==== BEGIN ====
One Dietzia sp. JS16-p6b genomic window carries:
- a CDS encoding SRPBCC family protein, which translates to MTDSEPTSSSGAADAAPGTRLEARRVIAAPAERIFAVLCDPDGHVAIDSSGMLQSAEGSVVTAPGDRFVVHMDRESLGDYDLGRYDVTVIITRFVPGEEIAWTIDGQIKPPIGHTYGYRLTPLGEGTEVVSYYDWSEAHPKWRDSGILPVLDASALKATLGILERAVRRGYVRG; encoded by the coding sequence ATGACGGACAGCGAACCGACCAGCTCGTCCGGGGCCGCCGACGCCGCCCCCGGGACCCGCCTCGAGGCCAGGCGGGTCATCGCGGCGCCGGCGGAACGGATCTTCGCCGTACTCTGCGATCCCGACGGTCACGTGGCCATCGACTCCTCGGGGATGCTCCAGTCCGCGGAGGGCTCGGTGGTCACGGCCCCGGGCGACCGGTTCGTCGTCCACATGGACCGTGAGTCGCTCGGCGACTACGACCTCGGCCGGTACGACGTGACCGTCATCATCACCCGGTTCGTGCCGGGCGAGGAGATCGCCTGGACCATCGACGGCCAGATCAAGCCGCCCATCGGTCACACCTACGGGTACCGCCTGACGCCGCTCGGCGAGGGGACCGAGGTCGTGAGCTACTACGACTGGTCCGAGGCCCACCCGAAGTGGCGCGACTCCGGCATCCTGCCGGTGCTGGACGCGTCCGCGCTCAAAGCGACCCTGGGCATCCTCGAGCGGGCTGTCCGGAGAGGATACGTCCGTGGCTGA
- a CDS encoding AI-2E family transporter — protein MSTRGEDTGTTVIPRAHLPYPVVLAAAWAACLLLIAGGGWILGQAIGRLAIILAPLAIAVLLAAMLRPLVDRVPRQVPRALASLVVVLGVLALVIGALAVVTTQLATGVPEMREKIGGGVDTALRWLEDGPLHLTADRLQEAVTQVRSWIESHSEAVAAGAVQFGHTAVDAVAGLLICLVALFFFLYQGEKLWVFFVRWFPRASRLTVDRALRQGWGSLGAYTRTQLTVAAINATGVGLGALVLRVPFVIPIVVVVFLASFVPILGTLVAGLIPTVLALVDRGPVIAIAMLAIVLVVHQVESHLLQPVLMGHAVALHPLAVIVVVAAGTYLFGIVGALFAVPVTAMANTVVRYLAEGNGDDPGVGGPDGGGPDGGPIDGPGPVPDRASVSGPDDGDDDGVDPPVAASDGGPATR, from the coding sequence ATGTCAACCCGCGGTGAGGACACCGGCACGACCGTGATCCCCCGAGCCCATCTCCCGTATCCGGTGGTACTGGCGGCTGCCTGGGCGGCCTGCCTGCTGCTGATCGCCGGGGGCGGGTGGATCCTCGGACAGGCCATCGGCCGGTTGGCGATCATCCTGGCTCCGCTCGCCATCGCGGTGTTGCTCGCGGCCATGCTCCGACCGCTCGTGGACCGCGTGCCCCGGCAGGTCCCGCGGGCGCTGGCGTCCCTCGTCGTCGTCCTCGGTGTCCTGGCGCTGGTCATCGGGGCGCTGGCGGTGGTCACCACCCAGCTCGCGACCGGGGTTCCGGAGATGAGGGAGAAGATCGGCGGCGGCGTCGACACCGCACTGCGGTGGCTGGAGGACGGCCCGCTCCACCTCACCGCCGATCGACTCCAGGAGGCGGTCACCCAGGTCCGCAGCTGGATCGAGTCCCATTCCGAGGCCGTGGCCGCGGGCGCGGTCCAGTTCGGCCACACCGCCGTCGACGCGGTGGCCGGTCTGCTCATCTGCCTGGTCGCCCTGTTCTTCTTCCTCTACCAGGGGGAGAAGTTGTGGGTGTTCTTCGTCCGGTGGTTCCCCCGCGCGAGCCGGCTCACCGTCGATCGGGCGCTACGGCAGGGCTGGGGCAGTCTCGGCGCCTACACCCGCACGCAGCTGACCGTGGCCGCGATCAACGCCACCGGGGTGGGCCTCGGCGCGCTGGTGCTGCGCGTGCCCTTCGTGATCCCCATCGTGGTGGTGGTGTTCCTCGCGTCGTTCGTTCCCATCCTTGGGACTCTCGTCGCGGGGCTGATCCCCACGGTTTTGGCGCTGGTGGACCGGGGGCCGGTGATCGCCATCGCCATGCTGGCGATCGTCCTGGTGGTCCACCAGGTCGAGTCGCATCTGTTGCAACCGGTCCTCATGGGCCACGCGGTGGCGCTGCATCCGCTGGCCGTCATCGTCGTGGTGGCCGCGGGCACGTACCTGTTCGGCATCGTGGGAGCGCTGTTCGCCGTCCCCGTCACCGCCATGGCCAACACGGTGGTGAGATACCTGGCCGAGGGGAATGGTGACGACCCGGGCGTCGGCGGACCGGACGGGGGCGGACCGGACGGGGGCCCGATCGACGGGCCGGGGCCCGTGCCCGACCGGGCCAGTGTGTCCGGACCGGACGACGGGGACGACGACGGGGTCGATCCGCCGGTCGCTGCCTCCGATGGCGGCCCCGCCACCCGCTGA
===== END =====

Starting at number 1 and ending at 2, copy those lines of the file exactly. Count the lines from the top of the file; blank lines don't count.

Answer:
One Dietzia sp. JS16-p6b genomic window carries:
- a CDS encoding SRPBCC family protein, which translates to MTDSEPTSSSGAADAAPGTRLEARRVIAAPAERIFAVLCDPDGHVAIDSSGMLQSAEGSVVTAPGDRFVVHMDRESLGDYDLGRYDVTVIITRFVPGEEIAWTIDGQIKPPIGHTYGYRLTPLGEGTEVVSYYDWSEAHPKWRDSGILPVLDASALKATLGILERAVRRGYVRG; encoded by the coding sequence ATGACGGACAGCGAACCGACCAGCTCGTCCGGGGCCGCCGACGCCGCCCCCGGGACCCGCCTCGAGGCCAGGCGGGTCATCGCGGCGCCGGCGGAACGGATCTTCGCCGTACTCTGCGATCCCGACGGTCACGTGGCCATCGACTCCTCGGGGATGCTCCAGTCCGCGGAGGGCTCGGTGGTCACGGCCCCGGGCGACCGGTTCGTCGTCCACATGGACCGTGAGTCGCTCGGCGACTACGACCTCGGCCGGTACGACGTGACCGTCATCATCACCCGGTTCGTGCCGGGCGAGGAGATCGCCTGGACCATCGACGGCCAGATCAAGCCGCCCATCGGTCACACCTACGGGTACCGCCTGACGCCGCTCGGCGAGGGGACCGAGGTCGTGAGCTACTACGACTGGTCCGAGGCCCACCCGAAGTGGCGCGACTCCGGCATCCTGCCGGTGCTGGACGCGTCCGCGCTCAAAGCGACCCTGGGCATCCTCGAGCGGGCTGTCCGGAGAGGATACGTCCGTGGCTGA